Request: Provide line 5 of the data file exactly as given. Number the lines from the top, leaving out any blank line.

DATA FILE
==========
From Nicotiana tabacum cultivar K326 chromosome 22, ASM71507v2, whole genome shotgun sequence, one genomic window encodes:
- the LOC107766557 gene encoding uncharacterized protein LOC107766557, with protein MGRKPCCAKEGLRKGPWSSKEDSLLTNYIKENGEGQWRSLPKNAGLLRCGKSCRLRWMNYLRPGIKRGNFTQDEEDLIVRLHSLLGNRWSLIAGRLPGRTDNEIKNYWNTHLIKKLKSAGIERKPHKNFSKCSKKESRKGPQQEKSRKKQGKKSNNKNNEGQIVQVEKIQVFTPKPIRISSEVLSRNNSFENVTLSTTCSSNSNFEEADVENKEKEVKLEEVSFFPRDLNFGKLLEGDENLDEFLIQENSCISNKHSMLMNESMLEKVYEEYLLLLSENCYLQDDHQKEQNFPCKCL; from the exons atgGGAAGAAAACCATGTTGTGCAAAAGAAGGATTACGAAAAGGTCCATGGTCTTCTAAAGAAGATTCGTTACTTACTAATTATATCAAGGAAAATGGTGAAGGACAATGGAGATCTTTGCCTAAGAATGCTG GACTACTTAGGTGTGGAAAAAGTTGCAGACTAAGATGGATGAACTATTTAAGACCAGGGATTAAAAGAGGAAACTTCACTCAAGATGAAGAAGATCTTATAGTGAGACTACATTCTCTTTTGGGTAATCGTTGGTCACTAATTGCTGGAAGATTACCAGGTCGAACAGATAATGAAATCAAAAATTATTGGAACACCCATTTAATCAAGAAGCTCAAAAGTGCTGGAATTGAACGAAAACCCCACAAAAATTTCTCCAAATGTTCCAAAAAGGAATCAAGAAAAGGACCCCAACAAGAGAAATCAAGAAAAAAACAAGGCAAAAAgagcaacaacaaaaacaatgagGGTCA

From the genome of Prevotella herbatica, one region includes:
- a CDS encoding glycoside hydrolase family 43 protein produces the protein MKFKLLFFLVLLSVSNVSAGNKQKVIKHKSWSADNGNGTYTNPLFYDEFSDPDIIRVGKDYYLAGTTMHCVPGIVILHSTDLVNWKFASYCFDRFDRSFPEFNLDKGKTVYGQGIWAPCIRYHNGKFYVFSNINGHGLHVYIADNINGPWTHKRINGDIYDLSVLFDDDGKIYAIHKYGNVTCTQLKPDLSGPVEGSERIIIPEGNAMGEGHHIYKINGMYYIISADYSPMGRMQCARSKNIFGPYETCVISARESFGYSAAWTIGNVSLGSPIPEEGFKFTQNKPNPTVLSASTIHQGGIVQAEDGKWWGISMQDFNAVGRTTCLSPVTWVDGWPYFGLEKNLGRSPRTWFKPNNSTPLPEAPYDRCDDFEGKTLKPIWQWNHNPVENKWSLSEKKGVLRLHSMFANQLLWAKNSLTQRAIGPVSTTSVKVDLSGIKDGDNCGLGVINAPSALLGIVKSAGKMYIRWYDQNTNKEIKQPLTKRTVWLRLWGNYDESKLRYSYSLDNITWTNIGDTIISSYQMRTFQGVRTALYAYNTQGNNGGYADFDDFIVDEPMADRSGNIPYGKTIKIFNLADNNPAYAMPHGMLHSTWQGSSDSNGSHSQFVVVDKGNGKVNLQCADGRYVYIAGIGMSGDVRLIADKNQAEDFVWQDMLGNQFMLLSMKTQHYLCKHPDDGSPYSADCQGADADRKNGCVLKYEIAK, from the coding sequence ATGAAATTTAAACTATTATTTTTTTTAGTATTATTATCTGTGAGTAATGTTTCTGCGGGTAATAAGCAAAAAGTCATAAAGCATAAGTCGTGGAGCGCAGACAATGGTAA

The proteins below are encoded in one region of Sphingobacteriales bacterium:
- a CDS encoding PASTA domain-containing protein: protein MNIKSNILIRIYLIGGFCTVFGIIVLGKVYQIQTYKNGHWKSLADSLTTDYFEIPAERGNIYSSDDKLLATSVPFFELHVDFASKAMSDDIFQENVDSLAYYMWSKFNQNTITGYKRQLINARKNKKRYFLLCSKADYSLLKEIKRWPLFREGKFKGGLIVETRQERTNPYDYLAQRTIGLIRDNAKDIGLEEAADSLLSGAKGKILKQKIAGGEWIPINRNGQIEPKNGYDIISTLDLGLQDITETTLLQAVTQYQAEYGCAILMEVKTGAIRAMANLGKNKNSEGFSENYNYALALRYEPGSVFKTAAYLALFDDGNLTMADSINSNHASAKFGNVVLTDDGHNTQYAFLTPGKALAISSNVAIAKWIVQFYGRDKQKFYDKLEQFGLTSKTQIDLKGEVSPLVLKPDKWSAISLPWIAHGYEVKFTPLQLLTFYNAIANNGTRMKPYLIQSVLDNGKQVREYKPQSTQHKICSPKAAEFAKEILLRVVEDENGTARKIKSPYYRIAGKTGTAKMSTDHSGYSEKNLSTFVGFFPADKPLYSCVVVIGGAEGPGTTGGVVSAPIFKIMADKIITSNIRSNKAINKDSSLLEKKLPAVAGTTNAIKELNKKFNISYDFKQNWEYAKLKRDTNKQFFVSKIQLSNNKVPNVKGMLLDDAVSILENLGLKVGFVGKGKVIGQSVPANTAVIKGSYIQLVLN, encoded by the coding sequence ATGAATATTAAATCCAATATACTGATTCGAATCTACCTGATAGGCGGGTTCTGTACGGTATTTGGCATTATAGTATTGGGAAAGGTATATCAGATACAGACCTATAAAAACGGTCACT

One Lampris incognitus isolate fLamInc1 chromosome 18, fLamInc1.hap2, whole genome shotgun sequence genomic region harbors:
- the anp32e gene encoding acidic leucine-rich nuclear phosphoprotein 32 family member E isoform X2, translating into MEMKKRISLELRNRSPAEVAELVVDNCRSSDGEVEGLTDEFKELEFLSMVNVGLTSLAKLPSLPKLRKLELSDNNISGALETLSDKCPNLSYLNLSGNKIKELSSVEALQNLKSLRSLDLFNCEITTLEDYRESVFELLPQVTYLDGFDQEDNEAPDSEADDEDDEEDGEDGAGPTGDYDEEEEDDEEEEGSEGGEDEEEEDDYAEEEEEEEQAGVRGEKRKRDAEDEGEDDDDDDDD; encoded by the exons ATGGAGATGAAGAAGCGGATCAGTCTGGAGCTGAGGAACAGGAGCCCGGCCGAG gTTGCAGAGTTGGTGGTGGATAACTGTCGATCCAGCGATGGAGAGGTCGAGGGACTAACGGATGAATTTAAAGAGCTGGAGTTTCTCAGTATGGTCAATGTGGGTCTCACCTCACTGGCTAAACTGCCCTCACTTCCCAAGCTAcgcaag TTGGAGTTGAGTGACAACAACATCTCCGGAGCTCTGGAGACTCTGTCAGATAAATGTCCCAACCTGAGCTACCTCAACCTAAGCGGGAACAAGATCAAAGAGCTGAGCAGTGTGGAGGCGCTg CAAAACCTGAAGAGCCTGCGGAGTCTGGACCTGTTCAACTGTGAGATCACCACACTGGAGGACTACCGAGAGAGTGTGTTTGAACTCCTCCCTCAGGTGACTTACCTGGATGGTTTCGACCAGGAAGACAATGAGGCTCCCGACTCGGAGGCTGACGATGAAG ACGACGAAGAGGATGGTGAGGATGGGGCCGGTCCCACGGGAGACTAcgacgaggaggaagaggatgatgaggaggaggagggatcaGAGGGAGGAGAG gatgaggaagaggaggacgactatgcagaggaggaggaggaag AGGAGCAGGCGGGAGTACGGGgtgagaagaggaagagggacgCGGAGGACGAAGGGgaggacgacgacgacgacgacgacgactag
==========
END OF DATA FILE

The proteins below are encoded in one region of Sphingobacteriales bacterium: